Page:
Mounting studies highlight greenhouse gas emissions from reservoirs, and now a coalition of environmental groups has called for regulatory action.
The slogan on the mural sums up the driving-force behind Reading Hydro perfectly: “This energy is by the people, for the people.” And the people are inspired to do more.
The non-linear combined efforts of professor-activists like Dussán and integrated systems researchers like Angarita are helping to shift the tide against mega-dams in Colombia, paving the way for a more just and sustainable energy transition.
In this pandemic summer you may not have paid attention to BC Hydro’s belated filing of two disturbing reports on the Site C dam. The reports cited big problems with costs, in part because of the notoriously unstable shales of the Peace River Valley.
In Mexico, according to the 2012 report, Dams, Rights of the Peoples and Impunity, more than 4,200 dam projects have been built in Mexico alone, causing the displacement and forced eviction of more than 185,000 people from all over the country.
Before the construction of this plant, many generations of families had never had access to electricity. The plant has been the driving force behind the thriving economy of El Cua today.
The achievements of the Hydro Board rank among the most successful and concentrated single instances of energy transitions. As the Scottish Government prepares to convene its commission on a Just Transition — a project to end reliance on fossil fuels in a socially equitable manner — a clear precedent does exist.
If Shakespeare had been a Canadian, he would have written plays about the tragedy of dams and their power-crazed political proponents. King Lear, for example, would have championed the nasty works of his engineering offspring while ignoring the true love of his river-keeping daughter.
The best political evidence suggests that the government is not building Site C to power 450,000 homes but instead wants to provide “clean” energy for oil and gas companies so they frack shale rock and pretend that the export of liquefied natural gas is somehow “clean.”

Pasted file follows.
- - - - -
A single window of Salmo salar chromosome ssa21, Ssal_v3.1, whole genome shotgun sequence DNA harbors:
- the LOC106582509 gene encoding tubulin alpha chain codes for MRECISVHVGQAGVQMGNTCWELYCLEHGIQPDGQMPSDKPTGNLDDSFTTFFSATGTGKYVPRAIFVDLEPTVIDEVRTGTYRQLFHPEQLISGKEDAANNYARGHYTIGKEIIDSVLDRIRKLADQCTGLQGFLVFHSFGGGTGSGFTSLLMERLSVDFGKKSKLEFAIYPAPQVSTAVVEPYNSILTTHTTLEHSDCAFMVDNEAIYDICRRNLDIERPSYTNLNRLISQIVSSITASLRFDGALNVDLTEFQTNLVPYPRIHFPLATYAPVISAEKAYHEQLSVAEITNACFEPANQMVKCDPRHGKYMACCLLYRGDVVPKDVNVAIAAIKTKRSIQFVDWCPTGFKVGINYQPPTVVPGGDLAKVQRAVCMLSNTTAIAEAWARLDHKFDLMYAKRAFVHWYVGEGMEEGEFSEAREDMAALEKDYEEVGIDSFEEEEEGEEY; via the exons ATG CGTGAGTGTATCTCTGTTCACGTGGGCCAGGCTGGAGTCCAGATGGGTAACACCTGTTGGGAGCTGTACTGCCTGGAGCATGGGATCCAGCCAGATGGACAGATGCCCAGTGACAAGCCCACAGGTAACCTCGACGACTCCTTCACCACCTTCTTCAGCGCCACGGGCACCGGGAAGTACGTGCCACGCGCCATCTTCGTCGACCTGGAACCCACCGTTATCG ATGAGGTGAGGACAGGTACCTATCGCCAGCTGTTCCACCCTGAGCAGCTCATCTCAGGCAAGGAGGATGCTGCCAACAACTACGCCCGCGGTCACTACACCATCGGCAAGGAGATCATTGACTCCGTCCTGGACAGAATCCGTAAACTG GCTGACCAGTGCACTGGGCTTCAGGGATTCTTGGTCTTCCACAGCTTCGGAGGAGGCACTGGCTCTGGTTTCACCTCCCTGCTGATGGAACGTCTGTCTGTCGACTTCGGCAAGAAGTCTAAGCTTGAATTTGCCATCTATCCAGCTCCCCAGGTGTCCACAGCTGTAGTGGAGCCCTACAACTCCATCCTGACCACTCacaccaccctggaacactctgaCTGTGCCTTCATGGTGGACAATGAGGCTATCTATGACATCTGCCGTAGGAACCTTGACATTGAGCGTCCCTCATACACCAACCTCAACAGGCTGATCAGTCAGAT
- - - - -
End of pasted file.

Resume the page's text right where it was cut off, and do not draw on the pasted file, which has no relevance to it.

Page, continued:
Politicians who describe dams as “clean energy projects” are talking “nonsense” and rejecting decades of science, says David Schindler, a leading water ecologist. Former premier Christy Clark often touted the Site C dam as a “clean energy project” and Premier John Horgan has adopted the same term.
The UN’s World Heritage Committee has once again demanded that the federal government conduct a proper assessment of the downstream impacts of British Columbia’s controversial Site C dam on Wood Buffalo National Park. In addition, the committee has asked the Trudeau government to immediately implement recommendations to protect the park, home of the Peace-Athabasca delta — the largest inland freshwater delta in North America — from industrial development..
NOTE: Images in this archived article have been removed. Hydropower provides 85 percent of the world’s renewable electricity, but comes with a hefty environmental price tag. Here’s what some are doing to fix that. December 20, 2016 — Humanity got its first large-scale electricity thanks to hydropower. On Aug. 26, 1895, water flowing over Niagara … Read more